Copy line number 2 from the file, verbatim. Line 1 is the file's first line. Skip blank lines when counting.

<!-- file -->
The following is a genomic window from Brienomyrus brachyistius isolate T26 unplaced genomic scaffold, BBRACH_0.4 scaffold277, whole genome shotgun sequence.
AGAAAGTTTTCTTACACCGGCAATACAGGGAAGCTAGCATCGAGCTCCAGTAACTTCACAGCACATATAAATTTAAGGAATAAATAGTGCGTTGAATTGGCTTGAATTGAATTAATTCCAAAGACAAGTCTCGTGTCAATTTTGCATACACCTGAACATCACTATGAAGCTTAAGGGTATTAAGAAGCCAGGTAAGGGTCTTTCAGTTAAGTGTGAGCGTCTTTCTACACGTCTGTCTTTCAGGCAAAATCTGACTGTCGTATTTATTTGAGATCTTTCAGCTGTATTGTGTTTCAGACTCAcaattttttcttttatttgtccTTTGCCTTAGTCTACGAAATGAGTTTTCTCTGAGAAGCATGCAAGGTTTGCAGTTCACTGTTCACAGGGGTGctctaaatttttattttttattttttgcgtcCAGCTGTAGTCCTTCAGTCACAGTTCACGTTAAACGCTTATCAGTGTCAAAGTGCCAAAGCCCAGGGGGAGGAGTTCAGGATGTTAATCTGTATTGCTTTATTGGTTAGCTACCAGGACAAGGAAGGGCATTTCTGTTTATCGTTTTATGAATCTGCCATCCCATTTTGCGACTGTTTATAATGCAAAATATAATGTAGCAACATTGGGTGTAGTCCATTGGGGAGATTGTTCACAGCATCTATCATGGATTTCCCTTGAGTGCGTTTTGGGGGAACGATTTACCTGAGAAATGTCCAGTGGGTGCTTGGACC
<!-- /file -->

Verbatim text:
AGAAAGTTTTCTTACACCGGCAATACAGGGAAGCTAGCATCGAGCTCCAGTAACTTCACAGCACATATAAATTTAAGGAATAAATAGTGCGTTGAATTGGCTTGAATTGAATTAATTCCAAAGACAAGTCTCGTGTCAATTTTGCATACACCTGAACATCACTATGAAGCTTAAGGGTATTAAGAAGCCAGGTAAGGGTCTTTCAGTTAAGTGTGAGCGTCTTTCTACACGTCTGTCTTTCAGGCAAAATCTGACTGTCGTATTTATTTGAGATCTTTCAGCTGTATTGTGTTTCAGACTCAcaattttttcttttatttgtccTTTGCCTTAGTCTACGAAATGAGTTTTCTCTGAGAAGCATGCAAGGTTTGCAGTTCACTGTTCACAGGGGTGctctaaatttttattttttattttttgcgtcCAGCTGTAGTCCTTCAGTCACAGTTCACGTTAAACGCTTATCAGTGTCAAAGTGCCAAAGCCCAGGGGGAGGAGTTCAGGATGTTAATCTGTATTGCTTTATTGGTTAGCTACCAGGACAAGGAAGGGCATTTCTGTTTATCGTTTTATGAATCTGCCATCCCATTTTGCGACTGTTTATAATGCAAAATATAATGTAGCAACATTGGGTGTAGTCCATTGGGGAGATTGTTCACAGCATCTATCATGGATTTCCCTTGAGTGCGTTTTGGGGGAACGATTTACCTGAGAAATGTCCAGTGGGTGCTTGGACC